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NextGen Magazine


Poll of Economists Finds Odds of Recession Ticking Up

Chris Gaetano
Published Date:
Aug 8, 2019
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Professional economists, in reaction to recent developments in the U.S.-Chinese trade war, have increased their expectations of a recession within the next 12 months, according to Bloomberg. This was revealed through a poll conducted by Bloomberg. Around this time last year, economists pegged the chance of a recession at around 15 percent. Today that estimate has grown to 35 percent, up from 31 percent last month. Trade tensions were cited as the primary reasons why, particularly in the wake of recent moves from China that left markets rattled earlier this week. 

The topic of another recession has been on the minds of finance watchers for many months. While the exact timing is a matter of some dispute, there seems to be a strong sentiment that some sort of fall is coming. A recent Duke University survey of chief financial officers, for instance, found more than half believing that a recession would come by the middle of next year, while 69 percent are confident this will happen by the end of next year. The National Association of Business Economics, in a pol of professional financial forecasters, found that 60 percent believe a recession will start sometime before the end of 2020, though only 15 percent believe it will start sometime this year.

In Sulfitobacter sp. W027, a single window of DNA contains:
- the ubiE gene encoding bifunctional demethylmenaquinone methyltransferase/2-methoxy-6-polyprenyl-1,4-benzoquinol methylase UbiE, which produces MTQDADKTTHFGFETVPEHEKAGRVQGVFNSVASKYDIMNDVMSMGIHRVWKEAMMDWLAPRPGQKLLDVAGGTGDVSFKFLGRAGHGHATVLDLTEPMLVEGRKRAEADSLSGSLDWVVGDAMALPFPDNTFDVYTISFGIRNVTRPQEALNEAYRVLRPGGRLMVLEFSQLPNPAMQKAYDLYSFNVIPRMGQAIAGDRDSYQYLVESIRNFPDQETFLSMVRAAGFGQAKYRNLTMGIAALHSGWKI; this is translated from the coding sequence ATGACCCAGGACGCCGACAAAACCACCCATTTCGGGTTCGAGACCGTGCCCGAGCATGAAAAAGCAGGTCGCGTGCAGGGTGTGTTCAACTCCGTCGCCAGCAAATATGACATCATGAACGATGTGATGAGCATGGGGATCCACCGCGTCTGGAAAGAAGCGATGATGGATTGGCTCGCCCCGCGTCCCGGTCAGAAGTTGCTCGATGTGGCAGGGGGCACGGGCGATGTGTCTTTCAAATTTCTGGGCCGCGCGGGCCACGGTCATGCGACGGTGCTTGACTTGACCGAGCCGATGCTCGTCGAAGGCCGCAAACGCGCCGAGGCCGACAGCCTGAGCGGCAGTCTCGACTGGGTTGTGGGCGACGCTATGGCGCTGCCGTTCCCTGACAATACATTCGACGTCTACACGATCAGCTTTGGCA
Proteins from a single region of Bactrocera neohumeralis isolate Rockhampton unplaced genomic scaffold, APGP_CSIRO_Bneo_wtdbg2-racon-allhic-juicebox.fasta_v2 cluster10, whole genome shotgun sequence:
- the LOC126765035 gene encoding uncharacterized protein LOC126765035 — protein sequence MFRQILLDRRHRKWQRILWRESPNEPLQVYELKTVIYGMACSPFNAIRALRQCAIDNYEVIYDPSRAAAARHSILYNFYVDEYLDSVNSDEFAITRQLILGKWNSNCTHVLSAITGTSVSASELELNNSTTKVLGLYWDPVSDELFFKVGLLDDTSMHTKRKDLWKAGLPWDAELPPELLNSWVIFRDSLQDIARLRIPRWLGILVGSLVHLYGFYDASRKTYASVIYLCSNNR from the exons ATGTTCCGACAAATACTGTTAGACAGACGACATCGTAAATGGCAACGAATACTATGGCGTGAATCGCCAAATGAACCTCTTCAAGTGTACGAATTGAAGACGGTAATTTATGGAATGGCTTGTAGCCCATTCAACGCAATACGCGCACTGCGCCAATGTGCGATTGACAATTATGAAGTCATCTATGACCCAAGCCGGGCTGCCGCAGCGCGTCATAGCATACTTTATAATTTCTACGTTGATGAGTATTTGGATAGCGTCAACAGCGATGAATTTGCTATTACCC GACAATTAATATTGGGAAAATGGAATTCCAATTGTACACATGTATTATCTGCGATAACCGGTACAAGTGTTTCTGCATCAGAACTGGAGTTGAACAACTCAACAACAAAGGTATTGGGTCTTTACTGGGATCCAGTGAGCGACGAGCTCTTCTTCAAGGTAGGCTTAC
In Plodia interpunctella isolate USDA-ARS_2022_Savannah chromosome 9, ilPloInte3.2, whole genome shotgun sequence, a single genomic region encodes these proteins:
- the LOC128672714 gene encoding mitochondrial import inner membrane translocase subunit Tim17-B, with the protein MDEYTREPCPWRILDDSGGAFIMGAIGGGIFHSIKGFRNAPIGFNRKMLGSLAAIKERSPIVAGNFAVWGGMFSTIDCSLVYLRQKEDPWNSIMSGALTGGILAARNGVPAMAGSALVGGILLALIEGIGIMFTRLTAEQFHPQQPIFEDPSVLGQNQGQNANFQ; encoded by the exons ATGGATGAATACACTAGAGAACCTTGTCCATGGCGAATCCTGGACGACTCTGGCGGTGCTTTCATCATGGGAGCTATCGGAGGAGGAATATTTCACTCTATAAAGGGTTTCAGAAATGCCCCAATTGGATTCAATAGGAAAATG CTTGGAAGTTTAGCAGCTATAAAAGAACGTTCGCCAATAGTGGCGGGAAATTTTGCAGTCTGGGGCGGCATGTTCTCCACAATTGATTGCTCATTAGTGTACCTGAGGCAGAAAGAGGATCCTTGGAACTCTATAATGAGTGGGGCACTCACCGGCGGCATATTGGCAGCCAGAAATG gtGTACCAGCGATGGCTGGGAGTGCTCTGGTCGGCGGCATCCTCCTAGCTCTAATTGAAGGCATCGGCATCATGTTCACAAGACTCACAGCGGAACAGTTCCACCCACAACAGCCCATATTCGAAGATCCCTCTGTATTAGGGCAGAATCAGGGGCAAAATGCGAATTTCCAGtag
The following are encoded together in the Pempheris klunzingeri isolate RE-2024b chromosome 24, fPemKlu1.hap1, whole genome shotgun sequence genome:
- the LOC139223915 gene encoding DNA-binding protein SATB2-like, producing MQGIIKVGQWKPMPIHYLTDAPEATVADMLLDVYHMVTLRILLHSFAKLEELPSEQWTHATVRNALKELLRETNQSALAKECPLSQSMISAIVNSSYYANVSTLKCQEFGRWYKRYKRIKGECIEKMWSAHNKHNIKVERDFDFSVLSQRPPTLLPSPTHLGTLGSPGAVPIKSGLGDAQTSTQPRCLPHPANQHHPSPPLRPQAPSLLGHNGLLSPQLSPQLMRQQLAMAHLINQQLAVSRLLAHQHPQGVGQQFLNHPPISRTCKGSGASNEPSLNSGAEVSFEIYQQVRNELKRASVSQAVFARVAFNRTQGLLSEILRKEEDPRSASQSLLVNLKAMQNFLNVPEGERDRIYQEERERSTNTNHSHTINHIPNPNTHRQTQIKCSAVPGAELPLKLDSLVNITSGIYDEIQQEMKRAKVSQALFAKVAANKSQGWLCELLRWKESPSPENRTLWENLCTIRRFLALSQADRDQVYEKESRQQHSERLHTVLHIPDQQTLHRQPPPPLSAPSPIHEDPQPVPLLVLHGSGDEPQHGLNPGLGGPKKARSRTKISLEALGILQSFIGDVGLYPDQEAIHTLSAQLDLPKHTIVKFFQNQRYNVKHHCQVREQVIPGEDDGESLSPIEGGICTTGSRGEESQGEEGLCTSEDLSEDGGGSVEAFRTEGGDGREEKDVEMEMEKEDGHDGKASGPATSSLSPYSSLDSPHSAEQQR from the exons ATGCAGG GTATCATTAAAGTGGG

If these predictions bear out, a talk by Lester Wigler, a senior portfolio manager and financial adviser with Morgan Stanley, during the Foundation for Accounting Education's 2017 Business and Industry Conference, may have been quite prescient, as he predicted a new recession could come 5-7 years from then, and named 2020 as a year to be particularly wary. 

Wigler at that time said that business activity does seem to be on the decline, at least when looking at the Global Trade Leading Indicator, an index meant to forecast global trade dynamics based on oil and other commodity prices, shipping rates, U.S. dollars, and surveys of purchasing manager and business sentiment. Wigler believed that the the global economy was, in 2017, in the tail end of its expansionary cycle, which meant a recession five to seven years from then. This, he said, would be in line with historical trends. He added at the time that people should be cautious as we enter 2020, as companies that provide goods and services will have very weak pricing power.